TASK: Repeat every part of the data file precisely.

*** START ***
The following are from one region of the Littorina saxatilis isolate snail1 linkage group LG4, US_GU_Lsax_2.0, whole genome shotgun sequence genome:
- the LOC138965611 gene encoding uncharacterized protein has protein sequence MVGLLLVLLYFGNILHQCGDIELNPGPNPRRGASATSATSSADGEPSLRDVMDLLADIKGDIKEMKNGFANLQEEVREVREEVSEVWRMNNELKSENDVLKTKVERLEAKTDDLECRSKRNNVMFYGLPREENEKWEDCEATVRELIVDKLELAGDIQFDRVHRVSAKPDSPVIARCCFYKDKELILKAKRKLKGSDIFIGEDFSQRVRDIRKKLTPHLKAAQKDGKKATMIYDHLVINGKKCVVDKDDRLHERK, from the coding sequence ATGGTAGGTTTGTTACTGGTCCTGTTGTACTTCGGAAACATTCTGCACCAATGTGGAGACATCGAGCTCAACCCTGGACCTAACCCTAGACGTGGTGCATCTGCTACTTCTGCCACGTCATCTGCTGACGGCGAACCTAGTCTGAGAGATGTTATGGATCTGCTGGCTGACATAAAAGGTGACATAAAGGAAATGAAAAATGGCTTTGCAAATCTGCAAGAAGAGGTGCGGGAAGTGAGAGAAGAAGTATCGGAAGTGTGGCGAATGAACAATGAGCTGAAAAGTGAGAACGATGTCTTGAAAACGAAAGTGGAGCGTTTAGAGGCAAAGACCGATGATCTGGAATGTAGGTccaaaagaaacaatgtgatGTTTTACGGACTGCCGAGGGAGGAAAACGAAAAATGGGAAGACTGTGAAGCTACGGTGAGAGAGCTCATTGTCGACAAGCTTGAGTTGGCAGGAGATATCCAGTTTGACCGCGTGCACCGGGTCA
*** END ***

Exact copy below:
The following are from one region of the Littorina saxatilis isolate snail1 linkage group LG4, US_GU_Lsax_2.0, whole genome shotgun sequence genome:
- the LOC138965611 gene encoding uncharacterized protein has protein sequence MVGLLLVLLYFGNILHQCGDIELNPGPNPRRGASATSATSSADGEPSLRDVMDLLADIKGDIKEMKNGFANLQEEVREVREEVSEVWRMNNELKSENDVLKTKVERLEAKTDDLECRSKRNNVMFYGLPREENEKWEDCEATVRELIVDKLELAGDIQFDRVHRVSAKPDSPVIARCCFYKDKELILKAKRKLKGSDIFIGEDFSQRVRDIRKKLTPHLKAAQKDGKKATMIYDHLVINGKKCVVDKDDRLHERK, from the coding sequence ATGGTAGGTTTGTTACTGGTCCTGTTGTACTTCGGAAACATTCTGCACCAATGTGGAGACATCGAGCTCAACCCTGGACCTAACCCTAGACGTGGTGCATCTGCTACTTCTGCCACGTCATCTGCTGACGGCGAACCTAGTCTGAGAGATGTTATGGATCTGCTGGCTGACATAAAAGGTGACATAAAGGAAATGAAAAATGGCTTTGCAAATCTGCAAGAAGAGGTGCGGGAAGTGAGAGAAGAAGTATCGGAAGTGTGGCGAATGAACAATGAGCTGAAAAGTGAGAACGATGTCTTGAAAACGAAAGTGGAGCGTTTAGAGGCAAAGACCGATGATCTGGAATGTAGGTccaaaagaaacaatgtgatGTTTTACGGACTGCCGAGGGAGGAAAACGAAAAATGGGAAGACTGTGAAGCTACGGTGAGAGAGCTCATTGTCGACAAGCTTGAGTTGGCAGGAGATATCCAGTTTGACCGCGTGCACCGGGTCA